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Do you hesitate before sharing vulnerably on social media?

I do. I created this account to have a space to share about my Beautycounter business and my decluttering journey. Those may seem like unrelated topics, but both are solutions to reducing overwhelm in my life and caring for myself.

However, I haven’t posted very often because it’s challenging to show up and be vulnerable—especially on a public account for the “world” to see. Posting my struggles with clutter and a messy house definitely feels vulnerable, open to judgment from people I know in real life, as well as strangers who might feel the need to leave unhelpful comments.

Yet, I keep thinking about the woman who feels overwhelmed in her home—a mom to young kids trying to keep up with everything but just trying to survive.

She might not know yet that others also struggle with these things and that her brain works differently around home tasks than some of her friends and family’s. She feels defeated by the clutter and mess, with more stuff (thanks to kids) coming into her house every day from school, Christmas, birthdays, etc. She might not know yet that it’s okay to get rid of some things.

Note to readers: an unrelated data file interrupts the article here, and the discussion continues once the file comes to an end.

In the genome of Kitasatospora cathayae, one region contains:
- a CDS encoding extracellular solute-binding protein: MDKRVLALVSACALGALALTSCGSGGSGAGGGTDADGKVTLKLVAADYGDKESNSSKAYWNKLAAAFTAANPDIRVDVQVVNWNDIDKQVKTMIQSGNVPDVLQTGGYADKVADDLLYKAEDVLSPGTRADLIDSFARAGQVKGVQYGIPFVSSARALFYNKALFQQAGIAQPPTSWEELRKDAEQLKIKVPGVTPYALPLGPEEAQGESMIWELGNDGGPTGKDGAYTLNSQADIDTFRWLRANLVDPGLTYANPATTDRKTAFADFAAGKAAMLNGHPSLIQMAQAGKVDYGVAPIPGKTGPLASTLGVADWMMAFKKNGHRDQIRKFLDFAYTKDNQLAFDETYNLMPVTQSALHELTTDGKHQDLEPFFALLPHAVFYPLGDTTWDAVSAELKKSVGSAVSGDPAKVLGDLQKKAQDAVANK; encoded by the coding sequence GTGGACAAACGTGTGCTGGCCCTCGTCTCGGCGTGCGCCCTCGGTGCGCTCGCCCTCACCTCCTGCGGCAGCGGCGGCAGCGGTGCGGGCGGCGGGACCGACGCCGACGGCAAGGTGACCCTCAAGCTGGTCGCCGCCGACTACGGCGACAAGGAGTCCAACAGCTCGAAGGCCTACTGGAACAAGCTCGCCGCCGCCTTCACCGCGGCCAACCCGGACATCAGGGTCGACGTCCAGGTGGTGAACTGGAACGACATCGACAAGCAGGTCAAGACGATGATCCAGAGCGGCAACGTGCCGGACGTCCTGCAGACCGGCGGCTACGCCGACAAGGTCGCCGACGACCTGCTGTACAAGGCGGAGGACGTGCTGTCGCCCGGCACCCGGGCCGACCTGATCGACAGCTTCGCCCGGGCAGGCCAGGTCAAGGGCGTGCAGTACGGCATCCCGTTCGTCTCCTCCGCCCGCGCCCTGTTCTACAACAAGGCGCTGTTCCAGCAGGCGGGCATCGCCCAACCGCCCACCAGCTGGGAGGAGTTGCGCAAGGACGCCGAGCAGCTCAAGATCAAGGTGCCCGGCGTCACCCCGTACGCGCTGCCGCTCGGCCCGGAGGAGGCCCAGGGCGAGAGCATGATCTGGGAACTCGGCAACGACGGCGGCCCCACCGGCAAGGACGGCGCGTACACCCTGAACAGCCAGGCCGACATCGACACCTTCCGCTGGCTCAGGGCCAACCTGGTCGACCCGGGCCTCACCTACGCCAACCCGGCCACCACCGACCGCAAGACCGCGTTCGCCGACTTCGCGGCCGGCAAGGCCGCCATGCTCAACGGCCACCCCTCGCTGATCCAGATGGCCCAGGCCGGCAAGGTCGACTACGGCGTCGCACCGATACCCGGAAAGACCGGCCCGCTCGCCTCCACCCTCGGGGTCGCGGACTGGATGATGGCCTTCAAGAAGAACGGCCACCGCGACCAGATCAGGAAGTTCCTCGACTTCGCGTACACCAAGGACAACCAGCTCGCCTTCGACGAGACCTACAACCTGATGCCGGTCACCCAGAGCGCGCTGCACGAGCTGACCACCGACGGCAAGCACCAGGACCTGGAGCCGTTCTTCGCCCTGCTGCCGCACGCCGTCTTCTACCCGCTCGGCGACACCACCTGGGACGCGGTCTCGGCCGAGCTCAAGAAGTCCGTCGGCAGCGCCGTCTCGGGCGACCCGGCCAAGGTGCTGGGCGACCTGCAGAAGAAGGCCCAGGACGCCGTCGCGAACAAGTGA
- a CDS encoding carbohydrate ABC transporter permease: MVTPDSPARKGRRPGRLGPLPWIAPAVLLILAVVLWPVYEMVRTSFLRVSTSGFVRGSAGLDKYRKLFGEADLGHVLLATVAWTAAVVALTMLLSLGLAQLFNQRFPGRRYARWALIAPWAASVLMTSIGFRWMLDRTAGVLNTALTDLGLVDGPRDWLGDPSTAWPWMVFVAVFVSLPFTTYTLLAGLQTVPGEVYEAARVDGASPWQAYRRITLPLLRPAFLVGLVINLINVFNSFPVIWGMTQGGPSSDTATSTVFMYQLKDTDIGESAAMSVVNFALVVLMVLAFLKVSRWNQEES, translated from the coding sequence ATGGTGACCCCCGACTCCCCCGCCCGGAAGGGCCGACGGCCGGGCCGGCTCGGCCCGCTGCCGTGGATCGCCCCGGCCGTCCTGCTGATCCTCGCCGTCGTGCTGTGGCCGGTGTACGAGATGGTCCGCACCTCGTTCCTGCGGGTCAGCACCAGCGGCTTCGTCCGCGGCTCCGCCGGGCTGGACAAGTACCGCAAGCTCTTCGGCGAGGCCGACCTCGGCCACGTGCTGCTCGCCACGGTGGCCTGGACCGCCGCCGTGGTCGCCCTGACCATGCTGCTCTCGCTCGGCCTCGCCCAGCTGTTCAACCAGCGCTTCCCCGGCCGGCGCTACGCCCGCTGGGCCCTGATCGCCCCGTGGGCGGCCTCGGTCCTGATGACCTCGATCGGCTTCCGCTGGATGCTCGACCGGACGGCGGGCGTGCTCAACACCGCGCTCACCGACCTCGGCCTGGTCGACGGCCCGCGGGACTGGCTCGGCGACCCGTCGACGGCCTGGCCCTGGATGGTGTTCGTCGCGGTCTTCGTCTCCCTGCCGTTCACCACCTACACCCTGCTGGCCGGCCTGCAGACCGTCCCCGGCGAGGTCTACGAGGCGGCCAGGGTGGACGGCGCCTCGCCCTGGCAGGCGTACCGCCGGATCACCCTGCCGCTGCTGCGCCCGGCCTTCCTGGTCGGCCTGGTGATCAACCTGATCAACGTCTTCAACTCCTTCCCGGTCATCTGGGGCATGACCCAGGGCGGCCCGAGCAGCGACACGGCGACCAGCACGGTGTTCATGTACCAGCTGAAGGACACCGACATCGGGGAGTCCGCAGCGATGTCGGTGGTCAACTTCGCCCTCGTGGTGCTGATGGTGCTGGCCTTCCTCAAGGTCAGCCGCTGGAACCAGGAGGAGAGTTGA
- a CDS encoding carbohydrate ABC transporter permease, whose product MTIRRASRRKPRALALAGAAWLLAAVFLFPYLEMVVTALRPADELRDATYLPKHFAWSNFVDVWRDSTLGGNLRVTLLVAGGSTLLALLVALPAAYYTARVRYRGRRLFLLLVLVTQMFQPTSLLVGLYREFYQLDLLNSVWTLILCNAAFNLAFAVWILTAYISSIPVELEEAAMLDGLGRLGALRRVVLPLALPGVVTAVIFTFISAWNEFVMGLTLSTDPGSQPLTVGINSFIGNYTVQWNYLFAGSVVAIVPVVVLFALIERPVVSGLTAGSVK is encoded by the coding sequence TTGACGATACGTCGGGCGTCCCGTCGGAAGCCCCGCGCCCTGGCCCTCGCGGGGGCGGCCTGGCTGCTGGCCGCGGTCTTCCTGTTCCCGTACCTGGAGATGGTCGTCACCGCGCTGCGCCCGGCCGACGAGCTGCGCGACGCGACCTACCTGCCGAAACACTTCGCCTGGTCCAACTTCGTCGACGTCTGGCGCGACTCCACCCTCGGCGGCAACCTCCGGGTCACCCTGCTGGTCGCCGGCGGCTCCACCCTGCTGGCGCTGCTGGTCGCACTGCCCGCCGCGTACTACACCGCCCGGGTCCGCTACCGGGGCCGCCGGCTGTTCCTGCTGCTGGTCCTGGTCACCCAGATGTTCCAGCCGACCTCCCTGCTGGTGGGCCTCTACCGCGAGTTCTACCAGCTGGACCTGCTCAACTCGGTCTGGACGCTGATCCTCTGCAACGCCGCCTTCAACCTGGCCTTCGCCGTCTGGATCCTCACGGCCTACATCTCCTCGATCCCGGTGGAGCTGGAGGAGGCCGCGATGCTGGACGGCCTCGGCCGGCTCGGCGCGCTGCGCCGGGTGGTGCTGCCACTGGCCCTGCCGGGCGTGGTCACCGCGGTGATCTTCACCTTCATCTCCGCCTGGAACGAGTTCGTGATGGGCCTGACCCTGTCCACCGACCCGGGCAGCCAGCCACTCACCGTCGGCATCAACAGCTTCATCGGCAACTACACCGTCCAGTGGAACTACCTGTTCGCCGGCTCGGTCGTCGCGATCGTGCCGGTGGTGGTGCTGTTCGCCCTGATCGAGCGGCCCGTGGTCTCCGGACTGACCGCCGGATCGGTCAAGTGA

She wonders,

  • “Why can’t I just get it together?”
  • “Why is ‘adulting’ so hard for me?”
  • “How do other people do all of this?”

I wonder about her because I was her—or rather, I am her.

I still live with too many things in my house in every single room. I have felt like a failure because I just couldn’t keep up or “get it together,” and my home didn’t look like others’. I didn’t understand why things felt so hard for me, and perfection, in some ways, had become my ideal.

Over the past several years, I have learned from other wise people both online and in real life that my brain isn’t broken, that I can declutter things from my home (it just might take me longer), and that I am the mom my kids need—not a different mom.

I want that woman to know that I get it—that I know she’s an intelligent, caring person who just feels overwhelmed and can’t figure out the next step.

I want her to know she’s not the only one who has a messy home (it can feel that way when someone says, “Oh, excuse the mess!” and their mess looks like my house on a really good day).

And though I don’t have much of my own advice to give, I might be the one who introduces her to some others who have helped me along my journey.

If I can help someone else feel seen and known (which is what we all want, right?), then I think this posting will be worth it. I’m glad others shared vulnerably online so that when I came across them, I didn’t feel as alone.